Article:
Report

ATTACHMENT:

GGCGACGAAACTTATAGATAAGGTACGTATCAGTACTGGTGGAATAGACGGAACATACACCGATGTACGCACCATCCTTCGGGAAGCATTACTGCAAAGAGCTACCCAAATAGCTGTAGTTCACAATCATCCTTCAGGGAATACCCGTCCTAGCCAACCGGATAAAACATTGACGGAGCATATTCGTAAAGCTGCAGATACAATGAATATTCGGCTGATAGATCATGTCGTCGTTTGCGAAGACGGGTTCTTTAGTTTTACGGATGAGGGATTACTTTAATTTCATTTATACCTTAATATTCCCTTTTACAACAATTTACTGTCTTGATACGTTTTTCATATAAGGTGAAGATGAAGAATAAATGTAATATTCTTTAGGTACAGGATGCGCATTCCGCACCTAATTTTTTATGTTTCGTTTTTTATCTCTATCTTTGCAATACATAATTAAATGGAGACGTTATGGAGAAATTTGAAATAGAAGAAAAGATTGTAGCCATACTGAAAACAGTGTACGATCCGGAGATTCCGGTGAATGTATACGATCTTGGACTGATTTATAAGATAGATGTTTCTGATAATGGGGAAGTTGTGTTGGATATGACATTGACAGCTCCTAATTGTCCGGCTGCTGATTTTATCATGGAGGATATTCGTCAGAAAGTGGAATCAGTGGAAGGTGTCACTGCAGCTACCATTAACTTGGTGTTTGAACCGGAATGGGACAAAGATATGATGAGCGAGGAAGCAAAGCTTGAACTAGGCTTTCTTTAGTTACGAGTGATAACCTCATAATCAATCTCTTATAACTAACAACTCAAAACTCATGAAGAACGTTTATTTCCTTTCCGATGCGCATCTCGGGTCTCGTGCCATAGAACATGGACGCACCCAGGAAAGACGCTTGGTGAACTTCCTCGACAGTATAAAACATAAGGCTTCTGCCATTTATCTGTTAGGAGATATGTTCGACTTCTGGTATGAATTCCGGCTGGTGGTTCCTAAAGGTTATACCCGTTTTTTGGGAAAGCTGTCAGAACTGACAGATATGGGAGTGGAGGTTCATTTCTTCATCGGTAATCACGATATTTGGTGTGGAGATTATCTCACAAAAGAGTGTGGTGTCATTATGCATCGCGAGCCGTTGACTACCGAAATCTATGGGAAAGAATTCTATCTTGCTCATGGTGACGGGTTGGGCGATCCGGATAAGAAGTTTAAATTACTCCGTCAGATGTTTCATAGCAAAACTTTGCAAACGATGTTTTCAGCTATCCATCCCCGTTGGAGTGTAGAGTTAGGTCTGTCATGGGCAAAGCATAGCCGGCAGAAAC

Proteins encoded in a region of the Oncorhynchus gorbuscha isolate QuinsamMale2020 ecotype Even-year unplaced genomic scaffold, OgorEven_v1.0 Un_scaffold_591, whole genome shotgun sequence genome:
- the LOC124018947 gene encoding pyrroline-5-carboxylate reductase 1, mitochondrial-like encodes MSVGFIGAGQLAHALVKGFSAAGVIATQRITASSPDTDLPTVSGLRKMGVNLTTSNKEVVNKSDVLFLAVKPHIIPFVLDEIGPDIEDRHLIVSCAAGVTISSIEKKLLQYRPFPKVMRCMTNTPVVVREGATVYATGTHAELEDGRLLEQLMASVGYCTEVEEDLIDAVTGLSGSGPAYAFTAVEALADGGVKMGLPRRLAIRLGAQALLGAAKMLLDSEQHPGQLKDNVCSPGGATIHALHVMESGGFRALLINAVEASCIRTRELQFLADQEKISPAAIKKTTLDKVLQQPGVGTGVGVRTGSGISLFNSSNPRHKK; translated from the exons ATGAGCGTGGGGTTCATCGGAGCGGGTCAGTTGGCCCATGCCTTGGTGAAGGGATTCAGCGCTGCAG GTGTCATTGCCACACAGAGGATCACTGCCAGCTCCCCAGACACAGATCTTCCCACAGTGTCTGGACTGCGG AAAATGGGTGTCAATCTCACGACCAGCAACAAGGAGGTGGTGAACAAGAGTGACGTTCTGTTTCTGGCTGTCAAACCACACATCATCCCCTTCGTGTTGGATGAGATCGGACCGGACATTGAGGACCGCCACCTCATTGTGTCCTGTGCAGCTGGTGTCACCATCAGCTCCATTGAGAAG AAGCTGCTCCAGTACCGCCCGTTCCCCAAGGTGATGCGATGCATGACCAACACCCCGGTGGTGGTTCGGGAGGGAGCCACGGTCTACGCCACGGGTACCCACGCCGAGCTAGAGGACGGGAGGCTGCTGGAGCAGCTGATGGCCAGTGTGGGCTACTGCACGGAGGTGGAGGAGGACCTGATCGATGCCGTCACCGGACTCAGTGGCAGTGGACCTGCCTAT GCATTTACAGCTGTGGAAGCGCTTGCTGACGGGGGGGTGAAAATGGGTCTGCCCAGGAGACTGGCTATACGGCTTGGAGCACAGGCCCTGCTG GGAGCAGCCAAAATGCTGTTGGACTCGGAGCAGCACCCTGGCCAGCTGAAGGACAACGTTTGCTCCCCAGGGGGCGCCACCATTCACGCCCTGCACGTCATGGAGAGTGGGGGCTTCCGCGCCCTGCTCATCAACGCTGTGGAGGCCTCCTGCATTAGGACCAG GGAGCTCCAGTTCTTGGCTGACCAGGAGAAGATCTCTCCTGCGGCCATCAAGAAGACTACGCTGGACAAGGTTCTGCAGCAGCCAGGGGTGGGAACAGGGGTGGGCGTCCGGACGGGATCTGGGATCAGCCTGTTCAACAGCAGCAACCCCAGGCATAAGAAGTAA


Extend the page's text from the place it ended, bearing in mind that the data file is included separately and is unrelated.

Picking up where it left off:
The University of CS 4487/9587 Algorithms for Image Analysis Ontario 2D Segmentation (part II) Deformable Models Acknowledgements: many slides from the University of Manchester, demos from Visual Dynamics Group (University of Oxford), 5-1 The University of CS 4487/9587 Algorithms for Image Analysis Deformable Models in 2D Ontario Active Contours or “snakes” • “snakes” vs. “livewire” • (discrete) energy formulations for snakes • relation to Hidden Markov Models (HMM) Optimization (discrete case) • Gradient Descent • Dynamic Programming (DP), Viterbi algorithm • DP versus Dijkstra Extra Reading: Sonka et.al 5.2.5 and 8.2 Active Contours by Blake and Isard 5-2 The University of “Live-wire” vs. “Snakes” Ontario • intelligent scissors [Mortensen, Barrett 1995] • live-wire [Falcao, Udupa, Samarasekera, Sharma 1998] 4 3 1 2 Shortest paths on image-based graph connect seeds placed on object boundary 5-3 The University of “Live-wire” vs. “Snakes” Ontario •Snakes, active contours [Kass, Witkin, Terzopoulos 1987] •In general, deformable models are widely used Given: initial contour (model) near desirable object 5-4 The University of “Live-wire” vs. “Snakes” Ontario •Snakes, active contours [Kass, Witkin, Terzopoulos 1987] •In general, deformable models are widely used Given: initial contour (model) near desirable object Goal: evolve the contour to fit exact object boundary 5-5 The University of Tracking via deformable models Ontario 1. Use final contour/model extracted at frame t as an initial solution for frame t+1 2. Evolve initial contour to fit exact object boundary at frame t+1 3. Repeat steps 1 and 2 for t ‘= t+1 5-6 The University of Tracking via deformable models Ontario Acknowledgements: Visual Dynamics Group, Dept. Engineering Science, University of Oxford. Applications: Traffic monitoring Human-computer interaction Animation Surveillance Computer Assisted Diagnosis in medical imaging 5-7 The University of Tracking via deformable models Ontario Tracking Heart Ventricles 5-8 The University of gradient descent w.r.t. some function describing snake’s quality “Snakes” Ontario A smooth 2D curve which matches to image data Initialized near target, iteratively refined Can restore missing data initial intermediate final Q: How does that work? …. 5-9 The University of Preview f(x) for simplicity, assume that "snake” is a vector (or point) in R1 Ontario assume some energy function f(x) describing snake’s “quality” x R ˆx local minima for f(x) x2 x1 1 x0 gradient descent for 1D functions xi 1 xi t f ' ( xi ) Q: Is snake (contour) a point in some space? ... Yes 5-10 The University of Parametric Curve Representation (continuous case) Ontario A curve can be represented by 2 functions ν ( s ) ( x ( s ), y ( s )) parameter 0s1 closed curve open curve Note: in computer vision and medical imaging the term “snake” is commonly associated with such parametric representation of contours. (Other representations will be discussed later!) Here, contour is a point in R C { ν ( s ) | s [ 0 ,1 ]} (space of functions) 5-11 The University of Parametric Curve Representation (discrete case) Ontario A curve can be represented by a set of 2D points ν i ( xi , y i ) parameter 0in ( xn , yn ) 2n Here, contour is a point in R _ C ( ν i | 0 i n ) ( x 0 , y 0 , x 1 , y 1 ,...., x n 1 , y n 1 ) 5-12 The University of Measuring snake’s quality: Energy function Contours can be seen as points C in R Ontario 2n (or in R ) C ( ν 0 , ν 1 , ν 2 ,...., ν n 1 ) ( x 0 , y 0 , x 1 , y 1 ,...., x n 1 , y n 1 ) We can define some energy function E(C) that assigns some number (quality measure) to all possible snakes R 2n (contours C) WHY?: Somewhat philosophical question, but E(C) R (scalars) specifying a quality function E(C) is an objective way to define what “good” means for contours C. Moreover, one can find “the best” contour (segmentation) by optimizing energy E(C). Q: Did we use any function (energy) to measure quality of segmentation results in 1) image thresholding? NO 2) region growing? NO 3) live-wire? YES (will compare later) 5-13 The University of Energy function Ontario Usually, the total energy of snake is a combination of internal and external energies E E in E ex Internal energy encourages smoothness or any particular shape Internal energy incorporates prior knowledge about object boundary allowing to extract boundary even if some image data is missing External energy encourages curve onto image structures (e.g. image edges) 5-14 The University of Internal Energy (continuous case) Ontario The smoothness energy at contour point v(s) could be evaluated as E in ( ( s )) ( s ) d 2 d 2 (s) ds 2 2 d s Elasticity/stretching Stiffness/bending Then, the interior energy (smoothness) of the whole snake C { ν ( s ) | s [ 0 ,1 ]} is 1 E in E 0 in ( ( s )) ds 5-15 The University of Internal Energy (discrete case) Ontario C ( ν 0 , ν 1 , ν 2 ,...., ν n 1 ) elastic energy (elasticity) d ds v3 v4 v5 2n ν i ( xi , y i ) v2 vi1 i v1 v6 v7 v 10 v9 d v8 bending energy (stiffness) 2 ds 2 ( i 1 i ) ( i i 1 ) i 1 2 i i 1 The University of Internal Energy (discrete case) Ontario C ( ν 0 , ν 1 , ν 2 ,...., ν n 1 ) d ds d 2n ν i ( xi , y i ) vi1 i 2 ds 2 ( i 1 i ) ( i i 1 ) i 1 2 i i 1 n 1 E in | i 1 i | | i 1 2 i i 1 | 2 2 i0 Elasticity Stiffness 5-17 The University of External energy Ontario The external energy describes how well the curve matches the image data locally Numerous forms can be used, attracting the curve toward different image features 5-18 The University of External energy Ontario Suppose we have an image I(x,y) Can compute image gradient I ( I x , I y ) at any point Edge strength at pixel (x,y) is | I ( x , y ) | External energy of a contour point v=(x,y) could be E ex ( v ) | I ( v ) | | I ( x , y ) | 2 2 External energy term for the whole snake is 1 E ex E ex ( ( s )) ds continuous case C { ν ( s ) | s [ 0 ,1 ]} 0 n 1 E ex E i0 ex ( i ) discrete case C { νi |0 i n } 5-19 The University of Basic Elastic Snake Ontario The total energy of a basic elastic snake is 1 E | 0 dv 1 2 | ds ds E | vi 1 vi | 2 elastic smoothness term (interior energy) continuous case C { ν ( s ) | s [ 0 ,1 ]} 0 n 1 i 0 | I ( v ( s )) | ds 2 n 1 | I ( vi ) | 2 discrete case C { νi |0 i n } i 0 image data term (exterior energy) 5-20 The University of Basic Elastic Snake (discrete case) Ontario C ( ν i | 0 i n ) ( x 0 , y 0 , x 1 , y 1 ,...., x n 1 , y n 1 ) n 1 E in Li 2 i This can make a curve shrink i-1 (to a point) i0 Li-1 i+1 Li+1 n 1 Li ( x i 1 x i ) ( y i 1 y i ) 2 i+2 2 C i0 n 1 E ex | I ( xi , yi ) | 2 i0 n 1 | I x ( xi , yi ) | | I y ( xi , yi ) | 2 2 i0 5-21 The University of Basic Elastic Snake (discrete case) Ontario The problem is to find contour that minimizes C ( x 0 , , x n 1 , y 0 , , y n 1 ) R n 1 E ( C ) ( xi1 xi ) ( yi1 yi ) 2 i 0 2n n 1 2 | I x ( xi , yi ) | | I y ( xi , yi ) | 2 2 i 0 Optimization problem for function of 2n variables • can compute local minima via gradient descent (coming soon) • potentially more robust option: dynamic programming (later) 5-22 The University of Basic Elastic Snake Synthetic example Ontario (1) (2) (3) (4) 5-23 The University of Basic Elastic Snake Dealing with missing data Ontario The smoothness constraint can deal with missing data: 5-24 The University of Basic Elastic Snake Relative weighting Ontario Notice that the strength of the internal elastic component can be controlled by a parameter, n 1 E in Li 2 i0 Increasing this increases stiffness of curve large medium small 5-25 The University of Encouraging point spacing Ontario To stop the curve from shrinking to a point n 1 E in 2 ˆ ( Li Li ) i0 • encourages particular point separation 5-26 The University of Simple shape prior Ontario If object is some smooth variation on a known shape, use n 1 E in 2 ˆ ( i i ) i0 – where { ˆi } give points of the basic shape May use a statistical (Gaussian) shape model E in ln N ( | ˆ ) T ˆ ( ) C ( ˆ ) 5-27 The University of Alternative External Energies Ontario Directed gradient measures n 1 E ex u x ,i I x ( ν i ) u y ,i I y ( ν i ) i0 • Where u i ( u x ,i , u y ,i ) is the unit normal to the boundary at contour point i • This gives a good response when the boundary has the same direction as the edge, but weaker responses when it does not 5-28 The University of Additional Constraints Ontario • Snakes originally developed for interactive image segmentation • Initial snake result can be nudged where it goes wrong • Simply add extra external energy terms to – Pull nearby points toward cursor, or – Push nearby points away from cursor 5-29 The University of Interactive (external) forces Ontario Pull points towards cursor: n 1 E pull i0 r 2 | i p | 2 Nearby points get pulled hardest Negative sign gives better energy for positions near p 5-30 The University of Interactive (external) forces Ontario Push points from cursor: n 1 E push | i0 r i 2 p| 2 Nearby points get pushed hardest Positive sign gives better energy for positions far from p 5-31 The University of Dynamic snakes Ontario Adding motion parameters as variables (for each snake node) Introduce energy terms for motion consistency primarily useful for tracking (nodes represent real tissue elements with mass and kinematic energy) 5-32 The University of Open and Closed Curves Ontario 0 0 n open curve n 1 closed curve n2 n 1 E in ( i0 i ) i 1 2 E in ( i ) i 1 2 i0 When using an open curve we can impose constraints on the end points (e.g. end points may have fixed position) – Q: What are similarities and differences with the live-wire if the end points of an open snake are fixed? 5-33 The University of Discrete Snakes Optimization Ontario At each iteration we compute a new snake position within proximity to the previous snake New snake energy should be smaller than the previous one Stop when the energy can not be decreased within local neighborhood of the snake (local energy minima) Optimization Methods 1. Gradient Descent 2. Dynamic Programming 5-34 The University of Gradient Descent Ontario Example: minimization of functions of 2 variables E ( x, y ) x ( x0 , y0 ) y E E x E y negative gradient at point (x,y) gives direction of the steepest descent towards lower values of function E 5-35 The University of Gradient Descent Ontario Example: minimization of functions of 2 variables E ( x, y ) x update equation for a point p=(x,y) p p t E ( x0 , y0 ) y x x t y y E x E y Stop at a local minima where E 0 5-36 The University of Gradient Descent Ontario Example: minimization of functions of 2 variables E ( x, y ) x y High sensitivity wrt. the initialisation !! 5-37 The University of Gradient Descent for Snakes C n 1 E ( x 0 , , x n 1 , y 0 , , y n 1 ) Ontario simple elastic snake energy | I x ( xi , yi ) | | I y ( xi , yi ) | 2 i 0 here, energy is a function of 2n variables n 1 ( x i 1 x i ) ( y i 1 y i ) 2 2 i0 update equation for the whole snake C' C E t C E x' 0 x 0 x 0 E y' 0 y 0 y 0 ... ... ... t E x' n 1 x n 1 x n 1 y' n 1 y n 1 y E n 1 5-38 2 The University of Gradient Descent for Snakes C n 1 E ( x 0 , , x n 1 , y 0 , , y n 1 ) Ontario simple elastic snake energy | I x ( xi , yi ) | | I y ( xi , yi ) | 2 i 0 here, energy is a function of 2n variables n 1 ( x i 1 x i ) ( y i 1 y i ) 2 2 i0 update equation for each node ν' i ν i Fi t Fi C E x' 0 x 0 x 0 E y' 0 y 0 y 0 ... ... ... t E x' n 1 x n 1 x n 1 y' n 1 y n 1 y E n 1 Fi xEi E yi 5-39 2 The University of Gradient Descent for Snakes C n 1 E ( x 0 , , x n 1 , y 0 , , y n 1 ) Ontario simple elastic snake energy | I x ( xi , yi ) | | I y ( xi , yi ) | 2 2 i 0 here, energy is a function of 2n variables n 1 ( x i 1 x i ) ( y i 1 y i ) 2 2 i0 update equation for each node ν' i ν i Fi t Fi C Fi xEi E yi = ? E xi 2 I x I xx 2 I y I yx 2 ( x i 1 x i ) 2 ( x i x i 1 ) E yi 2 I x I xy 2 I y I yy 2 ( y i 1 y i ) 2 ( y i y i 1 ) Q: Do points move independently? NO, motion of point i depends on positions of neighboring points 5-40 The University of Gradient Descent for Snakes C n 1 E ( x 0 , , x n 1 , y 0 , , y n 1 ) Ontario simple elastic snake energy | I x ( xi , yi ) | | I y ( xi , yi ) | 2 2 i 0 here, energy is a function of 2n variables n 1 ( x i 1 x i ) ( y i 1 y i ) 2 2 i0 update equation for each node ν' i ν i Fi t Fi C Fi xEi E yi = ? E xi 2 I x I xx 2 I y I yx 2 ( x i 1 x i ) 2 ( x i x i 1 ) E yi 2 I x I xy 2 I y I yy 2 ( y i 1 y i ) 2 ( y i y i 1 ) from exterior (image) energy from interior (smoothness) energy 5-41 The University of Gradient Descent for Snakes C n 1 E ( x 0 , , x n 1 , y 0 , , y n 1 ) Ontario simple elastic snake energy | I x ( xi , yi ) | | I y ( xi , yi ) | 2 2 i 0 here, energy is a function of 2n variables n 1 ( x i 1 x i ) ( y i 1 y i ) 2 2 i0 update equation for each node Fi C ν' i ν i Fi t Fi Fi xEi E yi 2 (| I | ) 2 ( xi , yi ) motion of vi towards higher magnitude of image gradients 2 d v 2 d s = ? This term for vi depends on neighbors vi-1 and vi+1 motion of vi reducing contour’s bending 5-42 The University of Discrete Snakes: “Gradient Flow” evolution Ontario dC dt E Contour evolution via “Gradient flow” update equation for each node i C i' ν' i ν i Fi t i 0 , , n 1 Stopping criteria: C’ F i 0 for all i E 0 local minima of energy E 5-43 The University of Difficulties with Gradient Descent Ontario Very difficult to obtain accurate estimates of high-order derivatives on images (discretization errors) • E.g., estimating E ex requires computation of second image derivatives I xx , I xy , I yy Gradient descent is not trivial even for one-dimensional functions. Robust numerical performance for 2ndimensional function could be problematic. • Choice of parameter t is non-trivial – Small t , the algorithm may be too slow – Large t , the algorithm may never converge • Even if “converged” to a good local minima, the snake is likely to oscillate near it 5-44 The University of Alternative solution for 2D snakes: Dynamic Programming Ontario In many cases, snake energy can be written as a sum of pair-wise interaction potentials n 1 E total ( 0 , , n 1 ) E i ( i , i 1 ) i0 More generally, it can be written as a sum of higher-order interaction potentials (e.g. triple interactions). n 1 E total ( 0 , , n 1 ) E i ( i 1 , i , i 1 ) i0 5-45 The University of Snake energy: pair-wise interactions Ontario Example: simple elastic nsnake energy 1 E total ( x 0 , , x n 1 , y 0 , , y n 1 ) | I x ( xi , y i ) | | I y ( xi , y i ) | 2 i 0 n 1 ( x i 1 x i ) ( y i 1 y i ) 2 2 i0 n 1 E total ( 0 , , n 1 ) || I ( i ) || 2 i 0 n 1 || i 1 i || 2 i0 n 1 E total ( 0 , , n 1 ) E i ( i , i 1 ) i0 2 2 where E i ( i , i 1 ) || I ( i ) || || i i 1 || Q: give an example of snake with triple-interaction potentials? 5-46 2 The University of DP Snakes [Amini, Weymouth, Jain, 1990] Ontario v2 v3 v1 v4 v5 v6 control points First-order interactions E ( v1 , v 2 ,..., v n ) E1 ( v1 , v 2 ) E 2 ( v 2 , v 3 ) ... E n 1 ( v n 1 , v n ) Energy E is minimized via Dynamic Programming 5-47 The University of DP Snakes [Amini, Weymouth, Jain, 1990] Ontario v2 v3 v1 v4 v5 v6 control points First-order interactions E ( v1 , v 2 ,..., v n ) E1 ( v1 , v 2 ) E 2 ( v 2 , v 3 ) ... E n 1 ( v n 1 , v n ) Energy E is minimized via Dynamic Programming Iterate until optimal position for each point is the center of the box, i.e. the snake is optimal in the local search space constrained by boxes 5-48 The University of Dynamic Programming (DP) Viterbi Algorithm Ontario Here we will concentrate on first-order interactions sites E1 ( v1 , v 2 ) E 2 ( v 2 , v 3 ) ... E n 1 ( v n 1 , v n ) v1 E 1 ( v1 , v 2 ) v2 E 2 (v 2 , v3 ) states 1 2 … m v3 E 3 (v3 , v 4 ) v4 E 4 (v4 , vn ) vn E1 (1) 0 E 2 (1) E 3 (1) E 4 (1) E n (1) E1 ( 2 ) 0 E 2 (2) E3 (2) E 4 (2) E n (2) E1 (3) 0 E 2 (3) E 3 (3) E 4 (3) E n (3) E1 ( 4 ) 0 E 2 (4) E3 (4) E 4 (4) E n (4) Complexity: O ( nm ), Worst case = Best Case 5-49 2 The University of Dynamic Programming and Hidden Markov Models (HMM) Ontario DP is widely used in speech recognition time word1 word2 word3 word4 ordered (in time) hidden variables (words) to be estimated from observed signal E1 ( v 0 , v1 ) ... E i ( v i 1 , v i ) ... E n ( v n 1 , v n ) ln{Pr( signal ( t i ) | word i ) } ln{Pr( word i | word i 1 )} 5-50 The University of Snakes can also be seen as Hidden Markov Models (HMM) Ontario Positions of snake nodes are hidden variables Timely order is replaced with spatial order Observed audible signal is replaced with image 1 n E1 ( v1 , v 2 ) ... E i ( v i , v i 1 ) ... E n 1 ( v n 1 , v n ) || I ( i ) || E elastic ( i , i 1 ) 5-51 The University of Dynamic Programming for a closed snake? Ontario Clearly, DP can be applied to optimize an open ended snake E1 ( v1 , v 2 ) E 2 ( v 2 , v 3 ) ... E n 1 ( v n 1 , v n ) 1 n Can we use DP for a “looped” energy in case of a closed snake? E1 ( v1 , v 2 ) E 2 ( v 2 , v 3 ) ... E n 1 ( v n 1 , v n ) E n ( v n , v1 ) n 1 n 1 2 4 3 5-52 The University of Dynamic Programming for a closed snake Ontario E1 ( v1 , v 2 ) E 2 ( v 2 , v 3 ) ... E n 1 ( v n 1 , v n ) E n ( v n , v1 ) 1. Can use Viterbi to optimize snake energy in case 1 c is fixed. (in this case the energy above effectively has no loop) 2. Use Viterbi to optimize snake for all possible values of c and choose the best of the obtained m solutions. for exact solution complexity increases to O(nm3) 5-53 The University of Dynamic Programming for a closed snake Ontario E1 ( v1 , v 2 ) E 2 ( v 2 , v 3 ) ... E n 1 ( v n 1 , v n ) E n ( v n , v1 ) DP has problems with “loops” (even one loop increases complexity). However, some approximation tricks can be used in practice… 1. Use DP to optimize snake energy with fixed 1 (according to a given initial snake position). 2. Use DP to optimize snake energy again. This time fix position of an intermediate node n / 2 ˆ n / 2 where ˆ is an optimal position obtained in step 1. This is only an approximation, but complexity is good: O(nm2) 5-54 The University of Dynamic Programming for snakes with higher order interactions Ontario E1 ( v1 , v 2 , v 3 ) E 2 ( v 2 , v 3 , v 4 ) ... E n 2 ( v n 2 , v n 1 , v n ) (e.g. if bending energy is added into the “model” of the snake) Viterbi algorithm can be generalized to 3-clique case but its complexity increases to O(nm3). one approach: combine each pair of neighboring nodes into one super node. Each triple interaction v4 can be represented as a pair-wise interaction v5 between 2 super-nodes. Viterbi algorithm will need m3 operations for each super node (why?) v3 v2 v1 5-55 The University of DP snakes (open case) Summary of Complexity energy type Ontario complexity (order of interactions) n E i (vi ) i 1 n 1 E i ( v i , v i 1 ) i 1 n2 E i ( v i , v i 1 , v i 2 ) i 1 E ( v1 , v 2 ,..., v n ) unary potentials O(nm) (d=1) pair-wise potentials O((n-1)m2)* (d=2) triple potentials O((n-2)m3)* (d=3) complete connectivity O(mn) – exhaustive search (d=n) * - adding a single loop increases complexity by factor md-1 5-56 The University of Problems with snakes Ontario Depends on number and spacing of control points Snake may oversmooth the boundary Not trivial to prevent curve self intersecting Can not follow topological changes of objects 5-57 The University of Problems with snakes Ontario May be sensitive to initialization – may get stuck in a local energy minimum near initial contour Numerical stability can be an issue for gradient descent and variational methods (continuous formulation) • E.g. requires computing second order derivatives The general concept of snakes (deformable models) does generalize to 3D (deformable mesh), but many robust optimization methods suitable for 2D snakes do not apply in 3D • E.g.: dynamic programming only works for 2D snakes 5-58 The University of Problems with snakes Ontario External energy: may need to diffuse image gradients, otherwise the snake does not really “see” object boundaries in the image unless it gets very close to it. image gradients I are large only directly on the boundary 5-59 The University of Diffusing Image Gradients I Ontario image gradients diffused via Gradient Vector Flow (GVF) Chenyang Xu and Jerry Prince, 98 http://iacl.ece.jhu.edu/projects/gvf/ 5-60 The University of Alternative Way to Improve External Energy n 1 Use E ex D( v Ontario n 1 i ) instead of i 0 • Distance Transform E ex | I ( v i ) | where D() is i0 (for detected binary image features, e.g. edges) binary image features (edges) Distance Transform can be visualized as a grayscale image Distance Transform D ( x , y ) • Generalized Distance Transform (directly for image gradients) 5-61 The University of Distance Transform (see p.20-21 of the text book) Ontario Image features (2D) 1 1 1 1 2 3 4 5 Distance Transform 0 1 2 3 4 3 0 1 2 3 3 2 0 1 2 3 2 1 0 0 1 2 1 0 1 1 2 1 0 1 2 2 2 1 0 1 3 3 2 1 0 1 4 4 3 2 1 0 2 1 0 1 2 2 2 1 Distance Transform is a function D () that for each image pixel p assigns a non-negative number D ( p ) corresponding to distance from p to the nearest feature in the image I 5-62 The University of Distance Transform can be very efficiently computed Ontario 5-63 The University of Distance Transform can be very efficiently computed Ontario 5-64 The University of Distance Transform can be very efficiently computed Ontario • Forward-Backward pass algorithm computes shortest paths in O(n) on a grid graph with regular 4-N connectivity and homogeneous edge weights 1 • Alternatively, Dijkstra’s algorithm can also compute a distance map (trivial generalization for multiple sources), but it would take O(n*log(n)). - Dijkstra is slower but it is a more general method applicable to arbitrary weighted graphs 5-65 The University of Distance Transform: an alternative way to think about Assuming Ontario 0 if pixel p is image feature F ( p) O .W . then D ( p ) min {|| p q || F ( q )} min || p q || q q :F ( q ) 0 is standard Distance Transform (of image features) F ( p) D ( p) p Locations of binary image features 5-66 The University of Distance Transform vs. Generalized Distance Transform For general Ontario F ( p) D ( p ) min { || p q || F ( q )} q is called Generalized Distance Transform of F ( p) F ( p) D ( p) D(p) may prefer “strength” of F(p) to proximity q p F(p) may represent non-binary image features (e.g. image intensity gradient) 5-67 The University of Generalized Distance Transforms (see Felzenszwalb and Huttenlocher, IJCV 2005) Ontario The same “Forward-Backward” algorithm can be applied to any initial array • Binary (0 / ) initial values are non-essential. If the initial array contains values of function F(x,y) then the output of the “Forward-Backward” algorithm is a Generalized Distance Transform D ( p ) min ( || p q || F ( q )) q I “Scope of attraction” of image gradients can be extended via external energy E D ( v ) based on a generalized distance transform of n 1 ex i i0 F ( x , y ) g (| I ( x , y ) |) 5-68 The University of Metric properties of discrete Distance Transforms Forward mask Backward mask - 1 0 1 1 0 1 - 1.4 1 1 0 1.4 1.4 Metric Ontario Set of equidistant points Manhattan (L1) metric 0 1 1 1.4 In fact, “exact” Euclidean Distance transform can be computed fairly efficiently (in linear or near-linear time) without bigger masks 1) www.cs.cornell.edu/~dph/matchalgs/ 2) Fast Marching Method –Tsitsiklis, Sethian Better approximation of Euclidean metric Euclidean (L2) metric 5-69 The University of HW assignment 2 Ontario DP Snakes • Use elastic snake model • Compare E E int l E ext (value of l is important) n 1 n 1 E int Li i0 • Compare 2 vs. E int i0 n 1 L vs. E E F ( v ) vs. • Compare generalized distance transform of 2 E int n 1 ext i i 0 i i0 such that |L int i 2 Lˆ | n 1 |L i0 E ext i | n 1 D ( v ) where D is a i i0 F g (| I |) D ( p ) min { || p q || F ( q )} (value of is important) q • Use Viterbi algorithm for optimization • Incorporate edge alignment • Use 3x3 search box for each control point 5-70